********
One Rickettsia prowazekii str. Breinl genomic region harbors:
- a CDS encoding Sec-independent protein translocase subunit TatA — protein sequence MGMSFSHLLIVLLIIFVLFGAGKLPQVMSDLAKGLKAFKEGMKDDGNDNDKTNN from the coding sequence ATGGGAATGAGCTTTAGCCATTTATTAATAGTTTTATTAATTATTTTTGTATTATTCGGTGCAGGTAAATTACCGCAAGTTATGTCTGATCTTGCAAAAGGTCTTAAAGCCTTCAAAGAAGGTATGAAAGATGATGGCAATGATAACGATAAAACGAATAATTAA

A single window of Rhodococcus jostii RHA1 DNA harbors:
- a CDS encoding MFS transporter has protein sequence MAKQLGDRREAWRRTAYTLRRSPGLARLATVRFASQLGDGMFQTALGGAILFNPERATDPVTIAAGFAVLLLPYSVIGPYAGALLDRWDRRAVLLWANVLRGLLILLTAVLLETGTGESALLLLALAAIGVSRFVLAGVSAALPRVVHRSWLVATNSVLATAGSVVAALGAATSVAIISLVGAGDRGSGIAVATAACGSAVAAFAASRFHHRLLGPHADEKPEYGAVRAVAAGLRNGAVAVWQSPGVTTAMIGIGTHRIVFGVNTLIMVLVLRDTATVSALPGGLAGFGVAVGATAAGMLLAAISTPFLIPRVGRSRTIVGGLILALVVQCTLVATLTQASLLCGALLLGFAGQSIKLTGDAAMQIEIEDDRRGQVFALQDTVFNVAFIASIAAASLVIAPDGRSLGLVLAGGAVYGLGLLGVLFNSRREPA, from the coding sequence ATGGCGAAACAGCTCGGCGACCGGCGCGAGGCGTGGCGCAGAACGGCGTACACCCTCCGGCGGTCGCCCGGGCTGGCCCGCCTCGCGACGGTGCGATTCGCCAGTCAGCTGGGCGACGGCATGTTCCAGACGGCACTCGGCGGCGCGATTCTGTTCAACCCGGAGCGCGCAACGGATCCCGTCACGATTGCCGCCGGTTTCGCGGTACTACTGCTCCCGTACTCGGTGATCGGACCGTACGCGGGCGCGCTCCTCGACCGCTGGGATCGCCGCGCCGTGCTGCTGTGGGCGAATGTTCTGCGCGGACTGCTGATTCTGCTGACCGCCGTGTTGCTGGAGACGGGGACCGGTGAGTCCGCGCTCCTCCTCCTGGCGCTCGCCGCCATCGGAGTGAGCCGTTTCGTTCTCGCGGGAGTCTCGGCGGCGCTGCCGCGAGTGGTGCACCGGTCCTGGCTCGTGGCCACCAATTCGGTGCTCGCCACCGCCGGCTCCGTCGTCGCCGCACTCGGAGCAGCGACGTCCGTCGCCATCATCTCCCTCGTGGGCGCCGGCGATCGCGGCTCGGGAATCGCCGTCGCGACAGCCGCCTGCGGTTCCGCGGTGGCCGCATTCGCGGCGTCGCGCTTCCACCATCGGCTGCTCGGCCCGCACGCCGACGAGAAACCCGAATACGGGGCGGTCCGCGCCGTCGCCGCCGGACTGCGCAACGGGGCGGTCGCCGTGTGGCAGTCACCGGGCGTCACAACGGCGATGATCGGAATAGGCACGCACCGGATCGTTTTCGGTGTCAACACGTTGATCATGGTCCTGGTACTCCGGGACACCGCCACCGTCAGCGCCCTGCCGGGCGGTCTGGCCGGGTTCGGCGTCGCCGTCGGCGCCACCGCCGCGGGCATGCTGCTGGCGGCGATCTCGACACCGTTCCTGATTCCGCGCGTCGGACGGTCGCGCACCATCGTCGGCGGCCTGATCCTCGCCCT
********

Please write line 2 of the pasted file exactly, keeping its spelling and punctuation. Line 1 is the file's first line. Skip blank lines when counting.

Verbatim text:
- a CDS encoding Sec-independent protein translocase subunit TatA — protein sequence MGMSFSHLLIVLLIIFVLFGAGKLPQVMSDLAKGLKAFKEGMKDDGNDNDKTNN from the coding sequence ATGGGAATGAGCTTTAGCCATTTATTAATAGTTTTATTAATTATTTTTGTATTATTCGGTGCAGGTAAATTACCGCAAGTTATGTCTGATCTTGCAAAAGGTCTTAAAGCCTTCAAAGAAGGTATGAAAGATGATGGCAATGATAACGATAAAACGAATAATTAA